Revolutionizing Risk Adjustment: CMS-HCC Version 28 Changes

Revolutionizing Risk Adjustment:CMS-HCC Version 28 Changes

Lou-Ann Wiedeman / June 14, 2023
Revolutionizing Risk Adjustment: CMS-HCC Version 28 Changes

When the Center for Medicare and Medicaid Services (CMS) announced the final rule for the HCC Risk Adjustment Model for the payment year 2024, sweeping changes were announced. Transitioning from version 24 (V24) to version 28 (V28) includes significant changes to HCC codes, disease mappings, and impacts on RAF scores. Organizations have some good news as a blended percentage will be used for the 2023 data collection year. Percentages will include a blend of 33% for the V28 model and 67% for the prior V24 model. Further, V28 will be deployed at 67% in 2024 and fully phased in at 100% in 2025 diagnosis collection years. Now is the time to review documentation to achieve accurate code assignments.

Since V24 was originally structured based on ICD-9-CM codes, it lacked the specificity of ICD-10-CM. Even though V24 was transitioned to ICD-10-CM, because its basis was in ICD-9-CM it could not reap the benefits of the new code set. V28 will fully transition HCCs to ICD-10-CM, therefore, enhancing its ability to fully incorporate the specificity of the code set. 

Changes to HCCs

V28 increases HCCs by 268 new ICD-10-CM codes, however, 40% of the new codes are reflected in conditions not found in Medicare Advantage patients. Chapter 16 of ICD-10-CM (Certain conditions originating in the perinatal period) accounts for 95 new codes and an additional 17 codes are in Chapter 17 (Congenital malformations, deformations, and chromosomal abnormalities). V28 will also increase the number of payment HCCs by 29, for a total of 115 payment HCCs. These 115 HCCs have been renumbered and renamed. 

Significant diagnoses that are proposed to be added include:

  • Anorexia nervosa, bulimia nervosa
  • Alcoholic hepatitis with and without ascites
  • Malignant pleural effusion
  • Obstruction of the bile duct
  • Severe, persistent asthma
  • Toxic liver disease with hepatitis

In contrast, over 2,000 ICD-10-CM codes that mapped to payment in V24 will no longer map to an HCC in V28. CMS decided to eliminate HCCs if:

  • The conditions did not accurately predict costs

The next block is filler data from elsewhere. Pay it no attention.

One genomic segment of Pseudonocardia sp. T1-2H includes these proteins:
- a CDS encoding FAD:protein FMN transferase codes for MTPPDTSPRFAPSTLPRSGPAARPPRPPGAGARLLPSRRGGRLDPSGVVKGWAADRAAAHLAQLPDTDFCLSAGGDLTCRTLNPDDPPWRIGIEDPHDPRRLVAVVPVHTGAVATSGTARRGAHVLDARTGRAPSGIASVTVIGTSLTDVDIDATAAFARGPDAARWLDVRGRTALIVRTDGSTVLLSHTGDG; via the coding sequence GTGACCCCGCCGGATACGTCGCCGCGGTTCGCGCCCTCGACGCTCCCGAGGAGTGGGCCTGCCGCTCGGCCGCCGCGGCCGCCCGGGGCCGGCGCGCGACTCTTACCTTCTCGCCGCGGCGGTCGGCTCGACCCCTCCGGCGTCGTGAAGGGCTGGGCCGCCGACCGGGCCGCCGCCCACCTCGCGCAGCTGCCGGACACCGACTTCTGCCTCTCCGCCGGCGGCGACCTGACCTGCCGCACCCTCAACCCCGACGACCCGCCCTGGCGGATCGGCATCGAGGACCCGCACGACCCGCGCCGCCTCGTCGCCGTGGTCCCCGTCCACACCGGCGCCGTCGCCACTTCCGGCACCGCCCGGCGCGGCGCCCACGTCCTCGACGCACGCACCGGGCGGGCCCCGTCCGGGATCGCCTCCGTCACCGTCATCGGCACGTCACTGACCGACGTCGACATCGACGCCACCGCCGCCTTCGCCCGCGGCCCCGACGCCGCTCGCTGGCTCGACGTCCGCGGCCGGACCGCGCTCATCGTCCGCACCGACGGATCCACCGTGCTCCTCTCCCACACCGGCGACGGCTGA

• The coefficients were small
  • The conditions they represent are uncommon
  • Conditions that did not have “well-specified” diagnostic coding criteria

Significant eliminations include:

  • Protein-calorie malnutrition and Cachexia
  • Major depressive disorder is specified as mild or in remission
  • Certain Polyneuropathy Conditions (including Guillain-Barre Syndrome)
  • Certain Angina Pectoris
  • Certain peripheral vascular disease conditions
  • Aortic aneurysms without rupture
  • Dependence on renal dialysis

Coefficient Changes

CMS utilizes a process referred to as constraining, where related HCCs are given the same coefficients. The best example of constraining can be found in the Diabetes diagnoses category. The contribution of the RAF score from diabetic disorders will not change regardless of whether the patient has uncomplicated diabetes or diabetes with complications. For example, a patient with diabetes with peripheral vascular disease in V24 has coefficients of 0.302 + 0.288. In V28, that same patient receives a coefficient of only 0.166.

RAF Score Changes

CMS does acknowledge that these changes could change beneficiary risk scores, even if there is no change in the patient’s health status. As an example, a patient receiving payment for their dependence on renal dialysis may remain on dialysis; but no longer receive payment for that condition. CMS maintains that V28 will result in a more appropriate relative weight, reflecting recent utilization, coding, and expenses.

The overall impact of the proposed changes on beneficiary RAF scores will depend on several factors such as patient complexity, age, and geography.  However, in general, scores will almost certainly decrease. CMS projects that the CY 2024 impact on MA risk scores are projected to decrease by -3.12%. This will translate into a $11.0 billion net savings to the Medicare Trust Fund in 2024.

There is no doubt that V28 and the recently published RADV final rule will impact the healthcare industry at large. Organizations and providers need to prepare today to implement these changes.  Continual benchmarking of health statuses and analysis of trends will impact everyone differently. 

The best defense is a good offense. Invest now in technologies and partners to create a base-level understanding of organizational opportunities. At CSI Companies we are here to assist you in this time of transformation. Our products and services in clinical documentation improvement, physician education, risk adjustment, and coding are the perfect combinations for a complete assessment of your individual needs.

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By: Lou Ann Wiedemann

Director Provider Coding, MS, FAHIMA, RHIA, CHDA, CDIP

Connect with Lou Ann on LinkedIn



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